TDS Credit of earlier years allowed by ITAT when Income was booked on receipt basis
The assessee is an individual and Chartered Accountant by profession, who filed Income Tax Return on 28.11.2014 declared total income of Rs. 14,31,540/- wherein tax payable worked is Rs. 2,67,246/- which is inclusive of education cess. The assessee claimed credit for TDS of Rs. 2,96,734/- and thereby claiming a refund of Rs. 29,488/-. The Deputy Commissioner of Income Tax, CPC Centre, Bangalore on 10.06.2015 by intimation under Section 143(1) of the Income Tax Act, 1961 gave and processed a TDS credit of Rs. 62,721/- and raised a tax demand of Rs. 2,46,857/-. The grievance of the assessee is that the entire TDS amount of Rs. 2,96,734/- was not duly given credit by the CPC Centre.
Rectification Application: Aggrieved by this intimation order the assessee filed a rectification application under Section 154 saying he was wrongly charged interest under Section 234A, 234B, and 234C as the assessee has filed the Return of Income well in time. The petition was rejected.
Appeal before Ld. CIT(A): Aggrieved against this rectification order, the assessee filed an appeal before the Ld. CIT(A)-4, Ahmedabad. The assessee is following cash basis of system of accounting and the assessee has offered the tax of the professional fees income on receipt basis i.e. on cash basis. However, the assessee is client/deductor has made TDS in the earlier years. As the assessee is following the cash basis system of accounting though the TDS is being made in the earlier years the assessee claimed TDS credit in the current year where the ITA No.825/Ahd/2019 3 professional fees paid to receive.
The appeal was partially allowed.
As per the system employed by the appellant, the expenditure has been booked by their principals in A.Y. 2014-15 but the related payment has not been shown as receipt/turnover in their return of income for A.Y. 2014-15 as the amount has not been received till 31.03.2014. As a unique TDS Certificate number was not yet issued to the principals and therefore not quoted by the appellant in its return of income, hence CPC was left with no other option.
The TDS and the income have to go hand to hand. Therefore, AO was directed to give TDS credit in A.Y.2014-15 for the deductions made in F.Y. 2013-14 by ensuring that the total commensurate amount is brought to tax in A.Y. 2014- 15 itself. It was decided that TDS credit pertaining to A Y.2012-13 & A.Y.2013-14 won’t be allowed. The AO was directed to issue a revised demand notice. The appeal was partly allowed.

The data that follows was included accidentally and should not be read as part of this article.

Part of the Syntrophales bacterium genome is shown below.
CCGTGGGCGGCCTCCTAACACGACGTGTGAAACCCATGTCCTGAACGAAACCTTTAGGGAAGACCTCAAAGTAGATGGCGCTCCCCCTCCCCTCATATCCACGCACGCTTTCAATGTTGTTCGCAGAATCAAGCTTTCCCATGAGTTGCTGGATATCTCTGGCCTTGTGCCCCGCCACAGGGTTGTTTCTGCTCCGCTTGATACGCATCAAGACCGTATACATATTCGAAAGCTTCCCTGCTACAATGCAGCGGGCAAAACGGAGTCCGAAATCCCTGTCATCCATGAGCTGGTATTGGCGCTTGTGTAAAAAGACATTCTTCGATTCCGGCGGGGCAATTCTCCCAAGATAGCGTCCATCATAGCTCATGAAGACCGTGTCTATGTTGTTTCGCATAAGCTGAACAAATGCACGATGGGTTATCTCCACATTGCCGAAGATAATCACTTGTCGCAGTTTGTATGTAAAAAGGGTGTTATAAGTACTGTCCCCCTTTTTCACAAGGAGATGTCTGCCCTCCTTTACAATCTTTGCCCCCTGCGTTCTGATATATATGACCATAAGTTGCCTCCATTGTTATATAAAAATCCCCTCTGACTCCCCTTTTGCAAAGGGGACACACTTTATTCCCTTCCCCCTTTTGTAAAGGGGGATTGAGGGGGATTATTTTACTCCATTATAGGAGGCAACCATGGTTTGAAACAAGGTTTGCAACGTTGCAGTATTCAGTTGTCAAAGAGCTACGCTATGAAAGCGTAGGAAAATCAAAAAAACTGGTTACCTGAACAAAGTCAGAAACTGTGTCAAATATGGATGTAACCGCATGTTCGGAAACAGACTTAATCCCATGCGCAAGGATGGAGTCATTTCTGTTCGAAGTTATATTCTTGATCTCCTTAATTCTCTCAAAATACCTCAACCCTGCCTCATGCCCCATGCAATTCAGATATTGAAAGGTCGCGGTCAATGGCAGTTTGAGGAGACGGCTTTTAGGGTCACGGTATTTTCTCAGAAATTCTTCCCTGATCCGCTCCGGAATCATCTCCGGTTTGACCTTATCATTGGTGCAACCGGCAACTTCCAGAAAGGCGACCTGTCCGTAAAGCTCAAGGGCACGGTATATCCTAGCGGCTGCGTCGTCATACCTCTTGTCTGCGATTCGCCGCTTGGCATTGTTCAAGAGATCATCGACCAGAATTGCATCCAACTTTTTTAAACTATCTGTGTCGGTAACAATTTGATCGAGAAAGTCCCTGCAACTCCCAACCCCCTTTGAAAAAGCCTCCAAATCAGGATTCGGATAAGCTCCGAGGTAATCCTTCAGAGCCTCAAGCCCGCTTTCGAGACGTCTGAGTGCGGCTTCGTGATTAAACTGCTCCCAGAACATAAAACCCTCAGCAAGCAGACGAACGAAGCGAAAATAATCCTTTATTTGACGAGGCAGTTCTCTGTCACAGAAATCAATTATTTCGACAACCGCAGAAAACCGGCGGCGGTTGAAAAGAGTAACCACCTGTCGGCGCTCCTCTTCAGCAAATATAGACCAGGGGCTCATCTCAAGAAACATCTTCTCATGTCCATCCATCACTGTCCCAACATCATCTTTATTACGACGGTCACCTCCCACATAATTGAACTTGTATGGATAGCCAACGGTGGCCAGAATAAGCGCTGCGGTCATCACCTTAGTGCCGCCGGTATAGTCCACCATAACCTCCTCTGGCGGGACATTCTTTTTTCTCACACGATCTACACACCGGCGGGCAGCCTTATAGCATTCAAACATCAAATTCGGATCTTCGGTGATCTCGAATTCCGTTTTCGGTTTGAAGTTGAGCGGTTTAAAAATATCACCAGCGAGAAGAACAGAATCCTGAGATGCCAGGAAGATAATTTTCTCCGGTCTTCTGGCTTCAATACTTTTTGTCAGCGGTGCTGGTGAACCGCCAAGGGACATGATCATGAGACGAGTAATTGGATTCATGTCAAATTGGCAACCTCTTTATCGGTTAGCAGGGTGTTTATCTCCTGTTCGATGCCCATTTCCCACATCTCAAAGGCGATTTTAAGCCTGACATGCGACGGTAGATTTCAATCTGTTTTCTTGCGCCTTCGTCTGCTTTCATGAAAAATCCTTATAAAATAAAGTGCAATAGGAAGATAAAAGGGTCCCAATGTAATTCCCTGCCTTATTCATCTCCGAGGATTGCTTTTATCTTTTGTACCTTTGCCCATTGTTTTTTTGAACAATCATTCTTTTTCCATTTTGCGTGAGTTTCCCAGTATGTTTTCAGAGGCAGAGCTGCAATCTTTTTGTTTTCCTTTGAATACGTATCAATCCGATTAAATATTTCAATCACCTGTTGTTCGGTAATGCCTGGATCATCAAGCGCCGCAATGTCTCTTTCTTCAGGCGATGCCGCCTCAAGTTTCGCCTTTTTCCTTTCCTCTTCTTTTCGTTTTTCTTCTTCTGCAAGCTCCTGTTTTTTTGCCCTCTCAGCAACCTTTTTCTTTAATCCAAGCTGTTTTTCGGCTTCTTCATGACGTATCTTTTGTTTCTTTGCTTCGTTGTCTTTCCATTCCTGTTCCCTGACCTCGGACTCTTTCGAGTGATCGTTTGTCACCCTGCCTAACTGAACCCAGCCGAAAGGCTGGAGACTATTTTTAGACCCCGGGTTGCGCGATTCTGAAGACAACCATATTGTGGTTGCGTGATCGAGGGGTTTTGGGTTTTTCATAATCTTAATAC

Aggrieved against the same the assessee filed appeal to issue necessary directions to grant credit of TDS of Rs. 78,653/- pertaining to A.Y. 2012-13 & 2013-14 for which Appellant has offered Income on a cash basis in A.Y. 2014-15.
But the Ld. DR appearing for the Revenue argued that the assessee is asking for the TDS credit whereas the corresponding income is not offered for the A.Y. 2014-15.
This issue of the TDS credit was discussed by Jurisdictional High Court in the case of Naresh Bhavani Shah (HUF) vs. CIT, reported in (2017) 396 ITR 589 (Guj.). the reasoning given by the court was that, “As per sub-section (1) of Section 199 any deduction of tax at source would be treated as payment of tax on behalf of the person from whose income the deduction was made or the owner of the security or of the depositor or of the owner of the property or unit holder or the shareholder as the case may be. Sub-section (3) of Section 199 however permits a deviation authorizing the power to make rules in respect of giving credit of tax deducted at source or the year during which the credit of such tax deducted at source should be granted. Under sub-rule 2 of Rule 37BA where whole or part of the income on which tax has been deducted at source is assessable in the hands of a person other than the deductee, credit could be given to such other person and not to the deductee provided the three conditions are satisfied which are that the deductee files a declaration with the deductor in this respect, such declaration would contain the details of the person entitled to the credit and the reasons for giving such credit and lastly the deductor issues certificate for deducting tax at source in the name of such a person. It is in this context, the provision of Section 199 would come into play.
The aforementioned decision establishes that there exist provisions in the IT Act, specifically section 199 of the IT Act, 1961, and Rule 37BA of the IT Rules, 1962, as well as a proper process under the Act and Rules. As a result, the assessee is entitled to credit on TDS of Rs.2,96,734/-, based on the ratio of the Jurisdictional High Court judgement. As a result, the assessee’s ground of appeal was permitted, and the DCIT and CPC were ordered to issue new orders within 12 weeks of receiving the ruling, affording the assessee proper chances and in compliance with the law. The other grounds of appeal are charging of interest u/s.234B & 234C of the Act, which is consequential in nature and, hence, no separate adjudication is required. Thus, these grounds of appeal raised by the assessee are allowed for statistical purposes.
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